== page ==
PYHILL
04-14-2012, 09:16 PM
I have been in human resources for almost 20 years. For someone like your cousin, I would only expect a one page resume - the length of time at her last job explains it all. Just like Pixie Cut said, the resume should focus on her skills and accomplishments - it should be no problem to fill a page.

In regards to calling places and sending resumes - most companies will tell her to apply online and will through out any resumes received via mail. Due to employment laws, these resumes are considered unsolicited and unless an employer wanyd to document every unsolicited resume, they will throw out to ensure they are only tracking what they need to for applicants.

I wish her luck!

Susan1
04-14-2012, 10:29 PM
First of all, resumes don't just list the names of employers. They list the job duties performed. Surely, she can fill a page with details of what her job entailed.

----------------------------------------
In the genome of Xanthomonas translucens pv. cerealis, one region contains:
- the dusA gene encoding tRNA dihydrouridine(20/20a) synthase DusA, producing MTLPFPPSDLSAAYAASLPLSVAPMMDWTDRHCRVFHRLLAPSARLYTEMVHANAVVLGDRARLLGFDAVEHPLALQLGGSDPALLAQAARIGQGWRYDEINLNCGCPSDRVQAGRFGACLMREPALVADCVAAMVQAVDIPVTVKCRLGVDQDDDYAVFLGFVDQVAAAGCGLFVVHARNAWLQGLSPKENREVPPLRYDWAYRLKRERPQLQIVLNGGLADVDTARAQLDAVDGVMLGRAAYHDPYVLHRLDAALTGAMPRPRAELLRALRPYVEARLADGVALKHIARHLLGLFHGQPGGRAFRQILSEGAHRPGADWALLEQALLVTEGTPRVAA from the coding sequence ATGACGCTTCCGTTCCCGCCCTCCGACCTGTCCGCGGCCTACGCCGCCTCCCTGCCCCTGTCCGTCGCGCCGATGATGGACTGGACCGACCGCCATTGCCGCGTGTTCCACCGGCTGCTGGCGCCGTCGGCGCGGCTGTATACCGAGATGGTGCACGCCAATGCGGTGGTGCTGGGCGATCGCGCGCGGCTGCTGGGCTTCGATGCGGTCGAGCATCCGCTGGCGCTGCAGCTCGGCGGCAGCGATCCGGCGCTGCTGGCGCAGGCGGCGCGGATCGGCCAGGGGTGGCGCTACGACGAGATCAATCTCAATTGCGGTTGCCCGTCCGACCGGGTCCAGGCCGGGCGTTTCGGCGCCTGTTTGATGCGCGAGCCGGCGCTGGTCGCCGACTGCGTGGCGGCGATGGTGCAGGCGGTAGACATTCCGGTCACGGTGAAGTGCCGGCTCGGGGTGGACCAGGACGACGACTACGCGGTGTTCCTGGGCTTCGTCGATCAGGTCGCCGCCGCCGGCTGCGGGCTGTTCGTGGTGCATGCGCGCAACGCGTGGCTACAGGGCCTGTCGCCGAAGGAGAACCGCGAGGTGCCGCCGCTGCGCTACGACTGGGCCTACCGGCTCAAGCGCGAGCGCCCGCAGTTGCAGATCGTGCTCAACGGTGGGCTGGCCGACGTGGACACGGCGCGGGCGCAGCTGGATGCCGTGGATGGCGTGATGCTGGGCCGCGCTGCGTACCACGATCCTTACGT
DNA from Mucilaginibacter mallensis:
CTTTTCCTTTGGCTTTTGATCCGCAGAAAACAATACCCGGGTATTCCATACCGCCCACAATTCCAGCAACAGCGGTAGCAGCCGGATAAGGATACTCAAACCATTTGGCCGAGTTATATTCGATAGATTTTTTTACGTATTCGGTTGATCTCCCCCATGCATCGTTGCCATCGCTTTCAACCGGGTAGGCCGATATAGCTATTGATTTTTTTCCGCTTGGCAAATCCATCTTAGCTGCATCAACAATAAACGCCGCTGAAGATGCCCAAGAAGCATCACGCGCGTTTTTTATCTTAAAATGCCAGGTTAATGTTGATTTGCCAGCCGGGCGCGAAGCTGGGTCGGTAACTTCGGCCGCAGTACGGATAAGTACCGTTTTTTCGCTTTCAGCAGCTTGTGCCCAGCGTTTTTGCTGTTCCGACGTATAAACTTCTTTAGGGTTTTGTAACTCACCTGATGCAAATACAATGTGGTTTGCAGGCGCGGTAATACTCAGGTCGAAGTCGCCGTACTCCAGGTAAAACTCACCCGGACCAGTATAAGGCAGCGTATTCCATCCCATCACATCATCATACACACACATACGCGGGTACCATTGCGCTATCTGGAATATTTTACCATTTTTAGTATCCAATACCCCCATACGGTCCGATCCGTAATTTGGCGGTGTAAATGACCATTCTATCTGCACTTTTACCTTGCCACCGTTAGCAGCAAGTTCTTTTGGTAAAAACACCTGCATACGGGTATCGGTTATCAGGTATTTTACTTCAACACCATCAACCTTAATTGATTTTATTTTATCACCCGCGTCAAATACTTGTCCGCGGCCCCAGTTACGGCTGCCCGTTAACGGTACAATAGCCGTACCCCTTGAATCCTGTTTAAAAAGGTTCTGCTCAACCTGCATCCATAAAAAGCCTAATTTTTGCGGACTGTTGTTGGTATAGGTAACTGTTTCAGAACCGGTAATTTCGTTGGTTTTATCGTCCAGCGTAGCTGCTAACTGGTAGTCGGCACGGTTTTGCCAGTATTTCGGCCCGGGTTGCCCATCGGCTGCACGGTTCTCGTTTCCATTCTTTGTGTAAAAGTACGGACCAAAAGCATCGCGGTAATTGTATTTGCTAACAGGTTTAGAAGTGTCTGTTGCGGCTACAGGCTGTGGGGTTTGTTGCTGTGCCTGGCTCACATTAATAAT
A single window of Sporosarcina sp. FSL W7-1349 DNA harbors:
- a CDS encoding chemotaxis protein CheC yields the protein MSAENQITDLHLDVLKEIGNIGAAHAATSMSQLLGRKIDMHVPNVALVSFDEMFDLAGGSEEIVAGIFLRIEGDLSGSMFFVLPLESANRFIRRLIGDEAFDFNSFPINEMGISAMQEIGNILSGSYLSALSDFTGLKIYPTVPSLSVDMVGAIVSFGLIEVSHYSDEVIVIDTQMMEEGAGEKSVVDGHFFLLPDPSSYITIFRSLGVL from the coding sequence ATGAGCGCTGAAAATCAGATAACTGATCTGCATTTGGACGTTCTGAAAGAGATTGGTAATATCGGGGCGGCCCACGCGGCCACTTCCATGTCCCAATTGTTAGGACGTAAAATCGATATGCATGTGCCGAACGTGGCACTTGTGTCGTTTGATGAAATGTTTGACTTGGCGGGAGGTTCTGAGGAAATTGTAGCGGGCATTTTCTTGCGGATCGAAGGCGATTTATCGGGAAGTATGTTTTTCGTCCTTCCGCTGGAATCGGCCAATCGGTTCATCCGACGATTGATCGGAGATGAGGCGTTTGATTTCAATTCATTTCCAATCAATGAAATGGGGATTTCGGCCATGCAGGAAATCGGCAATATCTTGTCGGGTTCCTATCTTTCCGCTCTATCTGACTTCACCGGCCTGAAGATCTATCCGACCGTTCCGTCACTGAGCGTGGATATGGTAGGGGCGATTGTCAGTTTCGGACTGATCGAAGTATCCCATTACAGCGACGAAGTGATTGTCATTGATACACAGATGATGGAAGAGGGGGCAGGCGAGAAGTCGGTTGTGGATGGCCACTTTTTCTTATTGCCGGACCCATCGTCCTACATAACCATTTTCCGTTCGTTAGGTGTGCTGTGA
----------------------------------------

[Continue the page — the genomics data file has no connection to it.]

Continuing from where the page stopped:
Contact a resume writing service. Monster.com has a variety of services. If that's too pricey, search around.

Lastly, if she wants to work she better get her rear in gear and be open to change.

Well, not to speak ill of someone I have loved like a sister all my life, but all she has ever done is machine transcription using Word Perfect (and the good ol' IBM Selectric before that, of course!!!). She also orders office supplies. She has never used any other kind of software. Learning email was a giant step, and she can search for things on the internet. There have been other secretaries in the office who did the payroll and stuff. The one time they wanted her to learn Quicken to do the bills while one was going to be out for 2 weeks, she ended up in tears because they called her a dumb blonde!!!

She's not dumb or lazy. I don't know what it is. She doesn't want to learn anything new or have a new work experiences. She was settled in for 32 years. They only ever moved to different office buildings twice in all that time. She liked this last attorney because he told her exactly what to do and she did it. And did it well, of course.